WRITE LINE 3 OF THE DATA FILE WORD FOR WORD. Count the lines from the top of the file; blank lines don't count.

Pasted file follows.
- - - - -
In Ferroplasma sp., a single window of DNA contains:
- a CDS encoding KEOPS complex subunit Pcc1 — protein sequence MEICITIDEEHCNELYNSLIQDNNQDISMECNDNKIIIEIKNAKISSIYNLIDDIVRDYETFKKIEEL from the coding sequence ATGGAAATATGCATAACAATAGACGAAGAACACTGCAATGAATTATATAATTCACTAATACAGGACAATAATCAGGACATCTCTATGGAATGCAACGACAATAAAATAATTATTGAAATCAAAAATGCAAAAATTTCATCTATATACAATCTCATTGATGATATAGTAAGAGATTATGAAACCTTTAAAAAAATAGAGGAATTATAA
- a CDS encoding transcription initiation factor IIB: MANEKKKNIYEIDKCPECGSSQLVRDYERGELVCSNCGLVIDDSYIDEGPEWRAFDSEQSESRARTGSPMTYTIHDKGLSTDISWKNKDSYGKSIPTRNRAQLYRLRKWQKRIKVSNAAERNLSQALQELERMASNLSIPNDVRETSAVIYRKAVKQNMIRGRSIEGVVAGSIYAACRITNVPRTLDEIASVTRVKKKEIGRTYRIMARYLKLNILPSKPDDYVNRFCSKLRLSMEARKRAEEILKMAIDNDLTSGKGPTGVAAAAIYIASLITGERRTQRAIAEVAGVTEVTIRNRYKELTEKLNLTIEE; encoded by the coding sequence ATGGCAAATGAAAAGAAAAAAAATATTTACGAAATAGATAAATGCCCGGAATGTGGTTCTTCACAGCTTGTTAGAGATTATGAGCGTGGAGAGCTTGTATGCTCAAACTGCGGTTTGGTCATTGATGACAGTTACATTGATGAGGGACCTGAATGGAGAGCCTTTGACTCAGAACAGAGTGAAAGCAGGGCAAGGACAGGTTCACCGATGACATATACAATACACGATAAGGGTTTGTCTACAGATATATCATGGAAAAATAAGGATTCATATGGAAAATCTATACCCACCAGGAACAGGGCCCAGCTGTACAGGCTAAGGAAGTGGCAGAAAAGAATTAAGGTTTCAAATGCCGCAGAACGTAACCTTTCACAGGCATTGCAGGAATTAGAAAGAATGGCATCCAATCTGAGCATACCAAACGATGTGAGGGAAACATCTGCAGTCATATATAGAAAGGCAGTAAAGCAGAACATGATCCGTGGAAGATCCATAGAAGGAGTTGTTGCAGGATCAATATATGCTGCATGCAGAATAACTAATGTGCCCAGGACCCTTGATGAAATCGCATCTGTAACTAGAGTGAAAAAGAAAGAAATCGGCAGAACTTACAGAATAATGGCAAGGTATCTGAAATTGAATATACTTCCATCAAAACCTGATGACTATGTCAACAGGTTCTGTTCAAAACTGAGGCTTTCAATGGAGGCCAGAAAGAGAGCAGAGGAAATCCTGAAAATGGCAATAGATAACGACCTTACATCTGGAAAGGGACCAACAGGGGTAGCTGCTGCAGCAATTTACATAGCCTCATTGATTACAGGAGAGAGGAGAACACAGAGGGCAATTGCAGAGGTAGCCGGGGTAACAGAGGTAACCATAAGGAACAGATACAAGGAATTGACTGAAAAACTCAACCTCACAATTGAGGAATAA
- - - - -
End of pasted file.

- a CDS encoding transcription initiation factor IIB: MANEKKKNIYEIDKCPECGSSQLVRDYERGELVCSNCGLVIDDSYIDEGPEWRAFDSEQSESRARTGSPMTYTIHDKGLSTDISWKNKDSYGKSIPTRNRAQLYRLRKWQKRIKVSNAAERNLSQALQELERMASNLSIPNDVRETSAVIYRKAVKQNMIRGRSIEGVVAGSIYAACRITNVPRTLDEIASVTRVKKKEIGRTYRIMARYLKLNILPSKPDDYVNRFCSKLRLSMEARKRAEEILKMAIDNDLTSGKGPTGVAAAAIYIASLITGERRTQRAIAEVAGVTEVTIRNRYKELTEKLNLTIEE; encoded by the coding sequence ATGGCAAATGAAAAGAAAAAAAATATTTACGAAATAGATAAATGCCCGGAATGTGGTTCTTCACAGCTTGTTAGAGATTATGAGCGTGGAGAGCTTGTATGCTCAAACTGCGGTTTGGTCATTGATGACAGTTACATTGATGAGGGACCTGAATGGAGAGCCTTTGACTCAGAACAGAGTGAAAGCAGGGCAAGGACAGGTTCACCGATGACATATACAATACACGATAAGGGTTTGTCTACAGATATATCATGGAAAAATAAGGATTCATATGGAAAATCTATACCCACCAGGAACAGGGCCCAGCTGTACAGGCTAAGGAAGTGGCAGAAAAGAATTAAGGTTTCAAATGCCGCAGAACGTAACCTTTCACAGGCATTGCAGGAATTAGAAAGAATGGCATCCAATCTGAGCATACCAAACGATGTGAGGGAAACATCTGCAGTCATATATAGAAAGGCAGTAAAGCAGAACATGATCCGTGGAAGATCCATAGAAGGAGTTGTTGCAGGATCAATATATGCTGCATGCAGAATAACTAATGTGCCCAGGACCCTTGATGAAATCGCATCTGTAACTAGAGTGAAAAAGAAAGAAATCGGCAGAACTTACAGAATAATGGCAAGGTATCTGAAATTGAATATACTTCCATCAAAACCTGATGACTATGTCAACAGGTTCTGTTCAAAACTGAGGCTTTCAATGGAGGCCAGAAAGAGAGCAGAGGAAATCCTGAAAATGGCAATAGATAACGACCTTACATCTGGAAAGGGACCAACAGGGGTAGCTGCTGCAGCAATTTACATAGCCTCATTGATTACAGGAGAGAGGAGAACACAGAGGGCAATTGCAGAGGTAGCCGGGGTAACAGAGGTAACCATAAGGAACAGATACAAGGAATTGACTGAAAAACTCAACCTCACAATTGAGGAATAA